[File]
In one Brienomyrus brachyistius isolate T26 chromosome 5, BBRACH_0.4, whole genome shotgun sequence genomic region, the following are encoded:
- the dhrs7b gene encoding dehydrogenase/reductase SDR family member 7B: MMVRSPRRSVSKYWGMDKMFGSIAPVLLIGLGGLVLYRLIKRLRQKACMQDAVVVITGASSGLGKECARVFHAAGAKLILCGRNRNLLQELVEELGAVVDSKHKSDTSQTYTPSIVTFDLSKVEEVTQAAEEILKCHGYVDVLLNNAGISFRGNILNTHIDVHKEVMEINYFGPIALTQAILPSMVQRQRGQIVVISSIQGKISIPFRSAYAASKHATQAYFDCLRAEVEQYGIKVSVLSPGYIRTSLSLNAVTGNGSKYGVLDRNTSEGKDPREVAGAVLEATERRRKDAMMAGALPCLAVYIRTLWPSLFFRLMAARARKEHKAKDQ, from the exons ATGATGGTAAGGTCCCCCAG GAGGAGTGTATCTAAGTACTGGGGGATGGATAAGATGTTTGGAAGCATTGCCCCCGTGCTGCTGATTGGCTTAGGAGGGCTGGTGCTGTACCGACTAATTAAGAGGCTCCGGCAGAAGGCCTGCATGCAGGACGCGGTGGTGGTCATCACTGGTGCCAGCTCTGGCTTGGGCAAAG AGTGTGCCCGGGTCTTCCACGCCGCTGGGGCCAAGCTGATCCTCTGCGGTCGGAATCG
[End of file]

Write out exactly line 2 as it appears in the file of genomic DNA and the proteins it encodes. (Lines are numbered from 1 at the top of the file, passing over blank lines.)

- the dhrs7b gene encoding dehydrogenase/reductase SDR family member 7B: MMVRSPRRSVSKYWGMDKMFGSIAPVLLIGLGGLVLYRLIKRLRQKACMQDAVVVITGASSGLGKECARVFHAAGAKLILCGRNRNLLQELVEELGAVVDSKHKSDTSQTYTPSIVTFDLSKVEEVTQAAEEILKCHGYVDVLLNNAGISFRGNILNTHIDVHKEVMEINYFGPIALTQAILPSMVQRQRGQIVVISSIQGKISIPFRSAYAASKHATQAYFDCLRAEVEQYGIKVSVLSPGYIRTSLSLNAVTGNGSKYGVLDRNTSEGKDPREVAGAVLEATERRRKDAMMAGALPCLAVYIRTLWPSLFFRLMAARARKEHKAKDQ, from the exons ATGATGGTAAGGTCCCCCAG GAGGAGTGTATCTAAGTACTGGGGGATGGATAAGATGTTTGGAAGCATTGCCCCCGTGCTGCTGATTGGCTTAGGAGGGCTGGTGCTGTACCGACTAATTAAGAGGCTCCGGCAGAAGGCCTGCATGCAGGACGCGGTGGTGGTCATCACTGGTGCCAGCTCTGGCTTGGGCAAAG AGTGTGCCCGGGTCTTCCACGCCGCTGGGGCCAAGCTGATCCTCTGCGGTCGGAATCG